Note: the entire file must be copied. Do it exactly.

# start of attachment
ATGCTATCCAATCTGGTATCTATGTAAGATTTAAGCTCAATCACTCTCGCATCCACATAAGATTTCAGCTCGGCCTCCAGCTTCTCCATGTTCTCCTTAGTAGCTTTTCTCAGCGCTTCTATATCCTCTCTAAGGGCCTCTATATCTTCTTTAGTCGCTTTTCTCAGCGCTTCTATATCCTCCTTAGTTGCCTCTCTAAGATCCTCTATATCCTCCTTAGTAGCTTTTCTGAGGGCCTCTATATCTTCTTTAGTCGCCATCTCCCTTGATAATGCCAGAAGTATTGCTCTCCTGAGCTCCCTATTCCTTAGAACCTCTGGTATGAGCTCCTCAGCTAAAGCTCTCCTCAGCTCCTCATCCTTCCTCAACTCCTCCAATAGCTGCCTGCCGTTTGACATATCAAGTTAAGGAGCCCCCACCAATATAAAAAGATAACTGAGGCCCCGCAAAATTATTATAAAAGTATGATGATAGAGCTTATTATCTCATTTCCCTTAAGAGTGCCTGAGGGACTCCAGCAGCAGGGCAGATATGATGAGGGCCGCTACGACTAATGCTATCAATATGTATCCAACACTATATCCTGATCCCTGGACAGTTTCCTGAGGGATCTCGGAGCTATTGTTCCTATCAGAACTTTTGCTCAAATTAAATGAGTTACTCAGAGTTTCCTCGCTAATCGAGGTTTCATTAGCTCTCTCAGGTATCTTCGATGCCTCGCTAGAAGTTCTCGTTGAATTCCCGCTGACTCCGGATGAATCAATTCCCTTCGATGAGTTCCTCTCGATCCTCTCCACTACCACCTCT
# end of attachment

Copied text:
ATGCTATCCAATCTGGTATCTATGTAAGATTTAAGCTCAATCACTCTCGCATCCACATAAGATTTCAGCTCGGCCTCCAGCTTCTCCATGTTCTCCTTAGTAGCTTTTCTCAGCGCTTCTATATCCTCTCTAAGGGCCTCTATATCTTCTTTAGTCGCTTTTCTCAGCGCTTCTATATCCTCCTTAGTTGCCTCTCTAAGATCCTCTATATCCTCCTTAGTAGCTTTTCTGAGGGCCTCTATATCTTCTTTAGTCGCCATCTCCCTTGATAATGCCAGAAGTATTGCTCTCCTGAGCTCCCTATTCCTTAGAACCTCTGGTATGAGCTCCTCAGCTAAAGCTCTCCTCAGCTCCTCATCCTTCCTCAACTCCTCCAATAGCTGCCTGCCGTTTGACATATCAAGTTAAGGAGCCCCCACCAATATAAAAAGATAACTGAGGCCCCGCAAAATTATTATAAAAGTATGATGATAGAGCTTATTATCTCATTTCCCTTAAGAGTGCCTGAGGGACTCCAGCAGCAGGGCAGATATGATGAGGGCCGCTACGACTAATGCTATCAATATGTATCCAACACTATATCCTGATCCCTGGACAGTTTCCTGAGGGATCTCGGAGCTATTGTTCCTATCAGAACTTTTGCTCAAATTAAATGAGTTACTCAGAGTTTCCTCGCTAATCGAGGTTTCATTAGCTCTCTCAGGTATCTTCGATGCCTCGCTAGAAGTTCTCGTTGAATTCCCGCTGACTCCGGATGAATCAATTCCCTTCGATGAGTTCCTCTCGATCCTCTCCACTACCACCTCT